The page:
• Import data directly to the database


9. On the Errors handling page, you can specify the error processing behavior using one of the three available options.

  • Prompt the user for an action
  • Ignore all errors
  • Abort at the first error

In addition, you can specify a path to write reports to a log file.

Errors handling

10. Click Import. When the data import process is completed, you can view the log file (if you opted to create one), click Import more to perform a new import operation, or click Finish to exit the wizard.

Import completed successfully


In order to make the most of your import, we'd like to suggest the following tips:

  • Before importing a DBF file, make sure it does not contain inconsistencies or errors.
  • If your target table has indexes, you may consider removing them before the import and recreating them afterwards. This will speed up the import process.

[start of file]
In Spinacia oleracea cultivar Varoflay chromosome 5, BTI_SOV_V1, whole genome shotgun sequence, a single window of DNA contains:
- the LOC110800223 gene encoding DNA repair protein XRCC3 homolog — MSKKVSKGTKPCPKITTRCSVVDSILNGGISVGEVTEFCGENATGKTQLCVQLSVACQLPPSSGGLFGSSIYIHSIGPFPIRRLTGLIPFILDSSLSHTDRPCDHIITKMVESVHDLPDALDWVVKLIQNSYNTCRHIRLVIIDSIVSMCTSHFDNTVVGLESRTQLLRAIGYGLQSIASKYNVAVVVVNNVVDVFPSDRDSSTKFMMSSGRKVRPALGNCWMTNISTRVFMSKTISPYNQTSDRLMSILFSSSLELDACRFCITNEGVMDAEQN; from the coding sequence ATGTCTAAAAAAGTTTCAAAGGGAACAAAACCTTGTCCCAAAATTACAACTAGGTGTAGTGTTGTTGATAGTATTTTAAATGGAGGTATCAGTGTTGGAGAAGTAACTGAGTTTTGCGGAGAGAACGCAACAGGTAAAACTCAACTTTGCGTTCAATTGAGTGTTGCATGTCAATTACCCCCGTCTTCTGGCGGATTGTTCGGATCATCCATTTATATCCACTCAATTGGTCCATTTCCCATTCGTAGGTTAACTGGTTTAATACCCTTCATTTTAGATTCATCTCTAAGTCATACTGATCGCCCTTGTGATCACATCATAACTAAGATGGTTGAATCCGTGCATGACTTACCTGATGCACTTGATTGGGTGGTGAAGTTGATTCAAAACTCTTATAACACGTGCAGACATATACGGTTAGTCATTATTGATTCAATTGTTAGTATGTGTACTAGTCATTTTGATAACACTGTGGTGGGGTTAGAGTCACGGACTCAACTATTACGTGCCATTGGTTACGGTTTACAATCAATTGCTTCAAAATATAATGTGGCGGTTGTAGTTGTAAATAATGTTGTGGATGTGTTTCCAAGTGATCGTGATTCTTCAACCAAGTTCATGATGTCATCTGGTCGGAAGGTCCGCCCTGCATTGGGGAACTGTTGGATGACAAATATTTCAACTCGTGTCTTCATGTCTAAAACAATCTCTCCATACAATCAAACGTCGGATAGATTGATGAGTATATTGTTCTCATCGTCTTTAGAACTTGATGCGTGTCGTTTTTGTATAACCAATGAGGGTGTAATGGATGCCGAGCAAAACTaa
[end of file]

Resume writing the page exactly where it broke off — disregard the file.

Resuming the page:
• Use appropriate transaction management settings. In some cases, removing or reducing transaction logging during the import may improve its overall speed.
  • If you have to deal with large datasets, consider using bulk loading techniques such as BULK INSERT or BCP (Bulk Copy Program) utility for faster data transfer.
  • If you want to save your import settings as templates for recurring use, click Save Template in the upper left corner of the wizard. You can do it at any moment when configuring your settings.


We hope that our tutorial will be useful for your future endeavors. The overall flow is generally applicable for all 10 data formats available for import in Data Pump; however, the number of pages and options may vary for different formats. Still, it's as flexible as import and export can get, and thus we gladly invite you to download Data Pump for a free 30-day trial.

Note that Data Pump comes as part of a bundle called dbForge SQL Tools, which contains 15 standalone apps and SSMS add-ins designed to empower you with the best tools for SQL Server development, management, and administration.